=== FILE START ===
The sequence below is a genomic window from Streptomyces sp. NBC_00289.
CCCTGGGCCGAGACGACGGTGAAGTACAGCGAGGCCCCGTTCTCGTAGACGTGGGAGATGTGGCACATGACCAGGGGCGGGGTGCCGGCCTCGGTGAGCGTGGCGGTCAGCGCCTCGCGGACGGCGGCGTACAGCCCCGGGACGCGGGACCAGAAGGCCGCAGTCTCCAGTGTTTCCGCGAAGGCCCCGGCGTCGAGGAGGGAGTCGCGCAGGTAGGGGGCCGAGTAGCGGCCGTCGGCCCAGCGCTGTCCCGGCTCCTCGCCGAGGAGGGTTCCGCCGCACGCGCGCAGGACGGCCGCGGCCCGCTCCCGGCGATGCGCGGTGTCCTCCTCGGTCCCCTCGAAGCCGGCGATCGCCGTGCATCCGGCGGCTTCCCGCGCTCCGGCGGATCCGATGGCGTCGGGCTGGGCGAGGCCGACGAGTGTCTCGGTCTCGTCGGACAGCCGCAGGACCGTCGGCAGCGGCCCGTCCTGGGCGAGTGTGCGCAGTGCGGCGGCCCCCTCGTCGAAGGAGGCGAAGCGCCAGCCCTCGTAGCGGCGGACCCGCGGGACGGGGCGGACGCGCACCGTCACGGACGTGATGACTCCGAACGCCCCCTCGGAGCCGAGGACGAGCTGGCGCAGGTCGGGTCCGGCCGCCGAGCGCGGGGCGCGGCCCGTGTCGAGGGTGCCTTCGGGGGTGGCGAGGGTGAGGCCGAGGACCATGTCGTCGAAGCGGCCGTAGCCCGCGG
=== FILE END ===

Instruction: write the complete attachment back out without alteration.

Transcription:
The sequence below is a genomic window from Streptomyces sp. NBC_00289.
CCCTGGGCCGAGACGACGGTGAAGTACAGCGAGGCCCCGTTCTCGTAGACGTGGGAGATGTGGCACATGACCAGGGGCGGGGTGCCGGCCTCGGTGAGCGTGGCGGTCAGCGCCTCGCGGACGGCGGCGTACAGCCCCGGGACGCGGGACCAGAAGGCCGCAGTCTCCAGTGTTTCCGCGAAGGCCCCGGCGTCGAGGAGGGAGTCGCGCAGGTAGGGGGCCGAGTAGCGGCCGTCGGCCCAGCGCTGTCCCGGCTCCTCGCCGAGGAGGGTTCCGCCGCACGCGCGCAGGACGGCCGCGGCCCGCTCCCGGCGATGCGCGGTGTCCTCCTCGGTCCCCTCGAAGCCGGCGATCGCCGTGCATCCGGCGGCTTCCCGCGCTCCGGCGGATCCGATGGCGTCGGGCTGGGCGAGGCCGACGAGTGTCTCGGTCTCGTCGGACAGCCGCAGGACCGTCGGCAGCGGCCCGTCCTGGGCGAGTGTGCGCAGTGCGGCGGCCCCCTCGTCGAAGGAGGCGAAGCGCCAGCCCTCGTAGCGGCGGACCCGCGGGACGGGGCGGACGCGCACCGTCACGGACGTGATGACTCCGAACGCCCCCTCGGAGCCGAGGACGAGCTGGCGCAGGTCGGGTCCGGCCGCCGAGCGCGGGGCGCGGCCCGTGTCGAGGGTGCCTTCGGGGGTGGCGAGGGTGAGGCCGAGGACCATGTCGTCGAAGCGGCCGTAGCCCGCGG